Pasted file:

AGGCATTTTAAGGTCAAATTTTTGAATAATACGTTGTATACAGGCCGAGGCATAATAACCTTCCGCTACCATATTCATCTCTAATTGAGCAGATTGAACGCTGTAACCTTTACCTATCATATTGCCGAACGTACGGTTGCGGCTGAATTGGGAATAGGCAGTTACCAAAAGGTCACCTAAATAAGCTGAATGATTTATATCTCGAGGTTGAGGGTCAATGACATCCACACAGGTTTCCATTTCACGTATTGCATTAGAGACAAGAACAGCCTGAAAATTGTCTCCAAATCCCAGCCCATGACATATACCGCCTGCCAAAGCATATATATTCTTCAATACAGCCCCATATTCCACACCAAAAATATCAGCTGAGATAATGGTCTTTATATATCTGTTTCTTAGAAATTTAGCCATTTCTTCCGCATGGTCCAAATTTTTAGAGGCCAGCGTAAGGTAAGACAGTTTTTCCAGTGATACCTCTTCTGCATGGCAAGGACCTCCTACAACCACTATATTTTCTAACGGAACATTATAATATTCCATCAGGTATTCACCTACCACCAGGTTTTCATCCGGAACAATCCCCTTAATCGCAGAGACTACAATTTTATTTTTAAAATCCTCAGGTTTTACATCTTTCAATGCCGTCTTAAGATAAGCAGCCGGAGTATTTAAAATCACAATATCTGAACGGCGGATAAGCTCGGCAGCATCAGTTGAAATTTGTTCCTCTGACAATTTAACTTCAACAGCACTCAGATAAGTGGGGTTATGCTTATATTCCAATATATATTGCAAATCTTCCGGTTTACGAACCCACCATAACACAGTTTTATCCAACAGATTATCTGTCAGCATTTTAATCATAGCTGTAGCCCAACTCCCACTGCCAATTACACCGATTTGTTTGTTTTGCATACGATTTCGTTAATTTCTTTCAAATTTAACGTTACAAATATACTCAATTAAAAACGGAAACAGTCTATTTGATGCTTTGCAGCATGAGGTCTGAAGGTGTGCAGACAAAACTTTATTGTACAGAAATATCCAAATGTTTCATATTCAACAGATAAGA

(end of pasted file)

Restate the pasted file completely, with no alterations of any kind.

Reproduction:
AGGCATTTTAAGGTCAAATTTTTGAATAATACGTTGTATACAGGCCGAGGCATAATAACCTTCCGCTACCATATTCATCTCTAATTGAGCAGATTGAACGCTGTAACCTTTACCTATCATATTGCCGAACGTACGGTTGCGGCTGAATTGGGAATAGGCAGTTACCAAAAGGTCACCTAAATAAGCTGAATGATTTATATCTCGAGGTTGAGGGTCAATGACATCCACACAGGTTTCCATTTCACGTATTGCATTAGAGACAAGAACAGCCTGAAAATTGTCTCCAAATCCCAGCCCATGACATATACCGCCTGCCAAAGCATATATATTCTTCAATACAGCCCCATATTCCACACCAAAAATATCAGCTGAGATAATGGTCTTTATATATCTGTTTCTTAGAAATTTAGCCATTTCTTCCGCATGGTCCAAATTTTTAGAGGCCAGCGTAAGGTAAGACAGTTTTTCCAGTGATACCTCTTCTGCATGGCAAGGACCTCCTACAACCACTATATTTTCTAACGGAACATTATAATATTCCATCAGGTATTCACCTACCACCAGGTTTTCATCCGGAACAATCCCCTTAATCGCAGAGACTACAATTTTATTTTTAAAATCCTCAGGTTTTACATCTTTCAATGCCGTCTTAAGATAAGCAGCCGGAGTATTTAAAATCACAATATCTGAACGGCGGATAAGCTCGGCAGCATCAGTTGAAATTTGTTCCTCTGACAATTTAACTTCAACAGCACTCAGATAAGTGGGGTTATGCTTATATTCCAATATATATTGCAAATCTTCCGGTTTACGAACCCACCATAACACAGTTTTATCCAACAGATTATCTGTCAGCATTTTAATCATAGCTGTAGCCCAACTCCCACTGCCAATTACACCGATTTGTTTGTTTTGCATACGATTTCGTTAATTTCTTTCAAATTTAACGTTACAAATATACTCAATTAAAAACGGAAACAGTCTATTTGATGCTTTGCAGCATGAGGTCTGAAGGTGTGCAGACAAAACTTTATTGTACAGAAATATCCAAATGTTTCATATTCAACAGATAAGA